Alison EdwardsAlison Edwards, Senior Lecturer in Midwifery at Birmingham City University

Sunday May 5 is International Day of the Midwife. Perhaps a time to reflect not only on how Midwifery has changed as a profession over the years, but to perhaps look to the future and how we may be practising in years to come.

Midwifery has dramatically changed over the years. No longer are we the local woman in the village called upon to share her experiences. Nor are we the bicycle riding, middle class single girls visiting women at home for their births, as portrayed in TV programmes like Call the Midwife’. Instead we are highly trained professionals working within a range of different, often stressful environments, dealing with the ever changing complexities of childbirth. Knowledge and technology are driving forward at a breath-taking pace and women are being enabled to have babies which 20 years ago would be impossible for them; coinciding with ever fluctuating birth rates.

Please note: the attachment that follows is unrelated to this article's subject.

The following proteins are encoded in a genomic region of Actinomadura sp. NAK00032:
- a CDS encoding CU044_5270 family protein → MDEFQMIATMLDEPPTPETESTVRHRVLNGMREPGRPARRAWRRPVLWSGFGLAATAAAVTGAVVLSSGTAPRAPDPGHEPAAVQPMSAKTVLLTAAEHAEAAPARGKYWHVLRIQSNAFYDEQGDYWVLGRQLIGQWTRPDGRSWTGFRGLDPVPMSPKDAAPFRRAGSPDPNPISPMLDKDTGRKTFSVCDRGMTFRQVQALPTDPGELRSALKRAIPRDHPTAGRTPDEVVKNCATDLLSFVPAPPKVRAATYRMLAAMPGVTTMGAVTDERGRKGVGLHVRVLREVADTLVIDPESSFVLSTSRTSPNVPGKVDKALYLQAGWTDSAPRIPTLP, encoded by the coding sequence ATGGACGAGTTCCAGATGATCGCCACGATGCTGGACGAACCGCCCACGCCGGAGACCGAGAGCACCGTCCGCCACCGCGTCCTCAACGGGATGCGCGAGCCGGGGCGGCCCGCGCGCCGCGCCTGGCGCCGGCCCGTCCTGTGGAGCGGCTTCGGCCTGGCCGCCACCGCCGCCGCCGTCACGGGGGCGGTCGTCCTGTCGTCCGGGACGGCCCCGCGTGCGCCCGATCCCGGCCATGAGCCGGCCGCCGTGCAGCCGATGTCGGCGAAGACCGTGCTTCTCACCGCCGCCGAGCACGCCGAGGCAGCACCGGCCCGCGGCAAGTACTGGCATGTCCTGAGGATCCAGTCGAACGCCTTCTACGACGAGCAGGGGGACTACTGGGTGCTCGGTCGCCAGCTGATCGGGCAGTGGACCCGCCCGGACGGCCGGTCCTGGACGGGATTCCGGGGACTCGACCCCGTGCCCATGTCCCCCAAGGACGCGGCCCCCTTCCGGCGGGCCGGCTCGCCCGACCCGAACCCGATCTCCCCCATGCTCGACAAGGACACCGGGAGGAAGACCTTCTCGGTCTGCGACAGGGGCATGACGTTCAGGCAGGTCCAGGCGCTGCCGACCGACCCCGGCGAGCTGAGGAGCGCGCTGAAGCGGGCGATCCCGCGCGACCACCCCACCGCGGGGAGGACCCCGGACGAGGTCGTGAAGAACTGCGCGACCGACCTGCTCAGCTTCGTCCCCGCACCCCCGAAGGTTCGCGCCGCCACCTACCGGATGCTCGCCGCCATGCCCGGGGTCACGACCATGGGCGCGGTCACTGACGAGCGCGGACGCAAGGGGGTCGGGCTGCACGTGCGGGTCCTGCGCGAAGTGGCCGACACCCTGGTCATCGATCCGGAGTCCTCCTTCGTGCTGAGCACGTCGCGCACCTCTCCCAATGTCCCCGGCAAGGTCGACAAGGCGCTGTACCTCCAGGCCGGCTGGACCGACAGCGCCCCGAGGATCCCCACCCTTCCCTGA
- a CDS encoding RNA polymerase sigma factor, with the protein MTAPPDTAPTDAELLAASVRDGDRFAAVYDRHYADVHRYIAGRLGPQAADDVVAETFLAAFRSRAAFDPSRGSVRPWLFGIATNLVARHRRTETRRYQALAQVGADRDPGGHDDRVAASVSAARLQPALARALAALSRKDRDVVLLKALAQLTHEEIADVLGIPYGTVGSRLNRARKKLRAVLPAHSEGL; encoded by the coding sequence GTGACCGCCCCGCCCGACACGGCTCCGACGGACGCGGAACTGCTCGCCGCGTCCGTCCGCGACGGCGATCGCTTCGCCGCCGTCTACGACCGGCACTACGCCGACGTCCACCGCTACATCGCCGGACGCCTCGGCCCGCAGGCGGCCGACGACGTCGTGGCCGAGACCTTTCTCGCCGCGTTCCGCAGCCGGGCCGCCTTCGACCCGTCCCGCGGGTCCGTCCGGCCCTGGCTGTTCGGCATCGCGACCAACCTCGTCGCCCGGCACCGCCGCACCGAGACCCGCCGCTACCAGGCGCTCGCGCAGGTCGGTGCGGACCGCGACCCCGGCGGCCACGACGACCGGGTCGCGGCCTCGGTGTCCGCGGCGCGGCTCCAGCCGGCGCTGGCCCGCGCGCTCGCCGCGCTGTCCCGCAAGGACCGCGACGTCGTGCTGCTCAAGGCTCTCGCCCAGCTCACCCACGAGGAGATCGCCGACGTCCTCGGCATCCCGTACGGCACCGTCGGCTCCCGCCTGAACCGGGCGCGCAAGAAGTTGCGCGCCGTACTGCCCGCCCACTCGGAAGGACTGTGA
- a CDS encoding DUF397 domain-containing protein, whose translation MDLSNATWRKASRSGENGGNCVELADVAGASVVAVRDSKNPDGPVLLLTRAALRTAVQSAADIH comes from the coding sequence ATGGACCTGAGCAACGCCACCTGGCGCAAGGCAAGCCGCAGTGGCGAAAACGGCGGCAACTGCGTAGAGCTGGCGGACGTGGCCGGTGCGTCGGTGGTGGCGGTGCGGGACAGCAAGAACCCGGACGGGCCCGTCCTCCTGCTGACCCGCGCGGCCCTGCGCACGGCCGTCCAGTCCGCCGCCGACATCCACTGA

What lies ahead is difficult to predict. The fast pace of current practice is unlikely to change and Midwives must clearly sustain their basic skills alongside keeping up to date with latest policies, new procedures and the ever changing structure of the NHS, whilst trying to manage a home life too. But we must always remember that the mechanisms of childbirth will never change and whatever stage of our career we are at, we should never lose site of the basic principle that Midwives are experts in normality and have knowledge of the abnormal. At the end of the day no matter what heads our way, we are here to support and guide women and their families through what are for them unique experiences.

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Alison Edwards

Alison Edwards

Senior Lecturer in Midwifery at Birmingham City University’s Faculty of Health